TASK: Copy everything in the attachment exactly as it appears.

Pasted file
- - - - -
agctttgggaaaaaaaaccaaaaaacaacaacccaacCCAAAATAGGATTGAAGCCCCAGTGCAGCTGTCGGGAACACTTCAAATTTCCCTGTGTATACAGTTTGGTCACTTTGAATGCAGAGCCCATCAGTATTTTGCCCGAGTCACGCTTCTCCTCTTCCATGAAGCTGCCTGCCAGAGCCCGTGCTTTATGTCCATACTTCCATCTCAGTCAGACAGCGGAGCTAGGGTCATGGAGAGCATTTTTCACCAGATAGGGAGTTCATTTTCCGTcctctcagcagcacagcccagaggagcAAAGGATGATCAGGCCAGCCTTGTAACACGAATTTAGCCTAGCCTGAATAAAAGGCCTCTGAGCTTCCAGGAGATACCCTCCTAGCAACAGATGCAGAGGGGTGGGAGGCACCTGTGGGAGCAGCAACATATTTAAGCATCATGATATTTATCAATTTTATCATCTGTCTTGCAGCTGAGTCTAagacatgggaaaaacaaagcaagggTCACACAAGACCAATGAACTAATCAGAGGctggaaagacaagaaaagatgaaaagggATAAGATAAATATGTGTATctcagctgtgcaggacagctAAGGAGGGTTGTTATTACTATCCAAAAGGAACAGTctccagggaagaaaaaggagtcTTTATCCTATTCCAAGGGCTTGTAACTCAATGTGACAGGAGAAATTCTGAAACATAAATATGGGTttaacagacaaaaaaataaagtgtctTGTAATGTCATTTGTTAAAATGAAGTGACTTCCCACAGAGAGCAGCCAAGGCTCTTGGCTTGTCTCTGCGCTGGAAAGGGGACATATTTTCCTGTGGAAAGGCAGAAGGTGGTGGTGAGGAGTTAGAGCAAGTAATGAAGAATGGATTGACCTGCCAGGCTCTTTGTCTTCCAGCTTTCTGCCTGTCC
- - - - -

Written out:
agctttgggaaaaaaaaccaaaaaacaacaacccaacCCAAAATAGGATTGAAGCCCCAGTGCAGCTGTCGGGAACACTTCAAATTTCCCTGTGTATACAGTTTGGTCACTTTGAATGCAGAGCCCATCAGTATTTTGCCCGAGTCACGCTTCTCCTCTTCCATGAAGCTGCCTGCCAGAGCCCGTGCTTTATGTCCATACTTCCATCTCAGTCAGACAGCGGAGCTAGGGTCATGGAGAGCATTTTTCACCAGATAGGGAGTTCATTTTCCGTcctctcagcagcacagcccagaggagcAAAGGATGATCAGGCCAGCCTTGTAACACGAATTTAGCCTAGCCTGAATAAAAGGCCTCTGAGCTTCCAGGAGATACCCTCCTAGCAACAGATGCAGAGGGGTGGGAGGCACCTGTGGGAGCAGCAACATATTTAAGCATCATGATATTTATCAATTTTATCATCTGTCTTGCAGCTGAGTCTAagacatgggaaaaacaaagcaagggTCACACAAGACCAATGAACTAATCAGAGGctggaaagacaagaaaagatgaaaagggATAAGATAAATATGTGTATctcagctgtgcaggacagctAAGGAGGGTTGTTATTACTATCCAAAAGGAACAGTctccagggaagaaaaaggagtcTTTATCCTATTCCAAGGGCTTGTAACTCAATGTGACAGGAGAAATTCTGAAACATAAATATGGGTttaacagacaaaaaaataaagtgtctTGTAATGTCATTTGTTAAAATGAAGTGACTTCCCACAGAGAGCAGCCAAGGCTCTTGGCTTGTCTCTGCGCTGGAAAGGGGACATATTTTCCTGTGGAAAGGCAGAAGGTGGTGGTGAGGAGTTAGAGCAAGTAATGAAGAATGGATTGACCTGCCAGGCTCTTTGTCTTCCAGCTTTCTGCCTGTCC